Sauca (Cleanliness & Purification)


“Although he recognizes that the body is perishable, the sadhaka (practitioner) does not regard it with disgust or distaste, but keeps it clean and pure out of respect for the dweller, purusa (Soul) within. To that extent, he respects the body as a temple.”

B.K.S. Iyengar Light on Yoga Sutras Sutra II.40


Sauca is to clean the lens of consciousness so that what is the essence of purity is revealed.  Taking a bath is an act of external sauca and practicing asanas is an act of internal sauca. Yet the link between practicing trikonasana and unveiling the purity within seems only a lofty idea at best. What is the connection?




For B.K.S. Iyengar, yoga was first a practical subject meant to be experienced. For this reason, his method starts with the body as it can be felt directly in the postures, and one senses a connection between the state of the body and the state of the mind. When something is bothering me, after asana practice there is often a change of perspective. One reason is that mental stress affects the muscles and nerves, and these tensions are released in the postures. This is internal sauca. Yoga practice also nurtures a reflective state. The cloudiness of the lens is often there because I am not seeing things for what they truly are and for this reason asana practice helps.


“Do not underestimate the value of asana. Often, we hear people saying that they remain active and light when they do just a little bit of asana practice. When a raw beginner experiences this state of well-being, it is not merely the external or anatomical effects of yoga. It is also the internal physiological and psychological effects of the practice.”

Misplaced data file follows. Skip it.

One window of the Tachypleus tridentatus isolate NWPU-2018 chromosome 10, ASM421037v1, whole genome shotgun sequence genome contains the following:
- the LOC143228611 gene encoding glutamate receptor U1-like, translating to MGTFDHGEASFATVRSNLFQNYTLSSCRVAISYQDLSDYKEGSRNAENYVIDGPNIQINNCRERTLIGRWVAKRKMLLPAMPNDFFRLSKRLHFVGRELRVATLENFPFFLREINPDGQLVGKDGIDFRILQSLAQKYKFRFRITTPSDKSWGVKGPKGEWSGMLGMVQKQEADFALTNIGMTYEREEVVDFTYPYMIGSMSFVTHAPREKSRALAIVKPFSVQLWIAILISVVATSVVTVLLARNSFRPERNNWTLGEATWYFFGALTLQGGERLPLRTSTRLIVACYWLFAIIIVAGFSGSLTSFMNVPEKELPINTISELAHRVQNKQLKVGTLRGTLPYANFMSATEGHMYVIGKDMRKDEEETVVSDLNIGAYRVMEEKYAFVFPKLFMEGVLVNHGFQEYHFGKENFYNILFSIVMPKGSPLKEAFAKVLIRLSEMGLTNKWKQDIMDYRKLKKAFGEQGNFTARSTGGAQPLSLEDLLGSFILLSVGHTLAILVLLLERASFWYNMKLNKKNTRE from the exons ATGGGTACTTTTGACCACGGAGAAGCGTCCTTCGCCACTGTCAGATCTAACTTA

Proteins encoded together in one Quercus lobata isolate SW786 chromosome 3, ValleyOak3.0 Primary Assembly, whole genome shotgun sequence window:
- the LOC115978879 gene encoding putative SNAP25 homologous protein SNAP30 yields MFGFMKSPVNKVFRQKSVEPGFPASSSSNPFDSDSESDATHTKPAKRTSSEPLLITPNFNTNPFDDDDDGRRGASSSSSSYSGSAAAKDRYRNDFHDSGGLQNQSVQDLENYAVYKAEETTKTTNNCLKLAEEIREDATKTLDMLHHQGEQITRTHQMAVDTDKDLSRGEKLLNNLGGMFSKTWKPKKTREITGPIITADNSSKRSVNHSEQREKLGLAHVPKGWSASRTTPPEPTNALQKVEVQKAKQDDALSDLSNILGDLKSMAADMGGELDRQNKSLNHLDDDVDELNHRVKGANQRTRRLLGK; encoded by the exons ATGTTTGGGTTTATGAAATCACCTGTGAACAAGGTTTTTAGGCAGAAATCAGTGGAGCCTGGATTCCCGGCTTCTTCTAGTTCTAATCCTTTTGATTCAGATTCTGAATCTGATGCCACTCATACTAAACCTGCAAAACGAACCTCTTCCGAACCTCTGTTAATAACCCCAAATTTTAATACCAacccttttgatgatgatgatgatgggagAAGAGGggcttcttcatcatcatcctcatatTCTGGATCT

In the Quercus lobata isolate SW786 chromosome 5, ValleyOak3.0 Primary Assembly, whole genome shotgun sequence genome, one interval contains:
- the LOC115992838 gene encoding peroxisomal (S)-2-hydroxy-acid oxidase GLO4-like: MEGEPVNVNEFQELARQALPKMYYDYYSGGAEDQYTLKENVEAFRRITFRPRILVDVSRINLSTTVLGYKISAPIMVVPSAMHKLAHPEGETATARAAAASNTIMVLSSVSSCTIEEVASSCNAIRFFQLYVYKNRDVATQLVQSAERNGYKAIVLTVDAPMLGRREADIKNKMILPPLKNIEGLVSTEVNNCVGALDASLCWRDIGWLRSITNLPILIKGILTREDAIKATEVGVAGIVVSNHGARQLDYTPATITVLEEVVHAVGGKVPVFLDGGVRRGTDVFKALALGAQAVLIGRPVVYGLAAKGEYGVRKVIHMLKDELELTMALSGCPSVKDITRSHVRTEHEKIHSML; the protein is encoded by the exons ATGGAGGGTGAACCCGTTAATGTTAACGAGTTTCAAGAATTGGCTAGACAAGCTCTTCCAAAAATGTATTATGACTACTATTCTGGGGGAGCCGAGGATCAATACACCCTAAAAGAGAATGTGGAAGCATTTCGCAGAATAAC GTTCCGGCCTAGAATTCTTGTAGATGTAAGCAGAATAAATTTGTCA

B.K.S. Iyengar Light on Life, page 24


As we practice the asanas over time, awareness deepens to experience things we cannot see from outside and the mind becomes absorbed with this inner experiencing. From this absorption discernment awakens … why do I feel space here but nothing here, why do I not put weight on this side of my heel as easily, why is my breath not felt the same on this side? This awakening discernment is the part of our consciousness called Buddhi or intelligence based on our own subjective experience. It is honed in asana practice and becomes a tool in our daily life which is the real stage for yoga practice. Listening to this discernment can guide us in the choices we make to move closer to the purity within. The lens is cloudy because there is a lack of awareness.

It is a long way from trikonasana to the purity within and the sages have said that yoga is an arduous journey. What is clouding the lens is not easy to let go of, nor easy for us to see, our ego and pride. However, all we can do is start and go forward one step at a time. If we feel better physically and mentally after yoga practice, the motivation to continue becomes stronger as it is coming from within. This awakening sensitivity is what guides us, step by step and breath by breath.


Spirituality is not some external goal that one must seek but a part of the divine core of each of us, which we must reveal.

Spirituality, as I have tried to make clear, is not ethereal and outside nature but accessible and palpable in our own bodies.

How can we move towards something that, like Divinity, is already, by definition everywhere? A better image might be that if we tidy and clean our houses enough, we might one day notice that divinity has been sitting in them all along.

B.K.S. Iyengar Light on Life Page 18


Jito Yumibe

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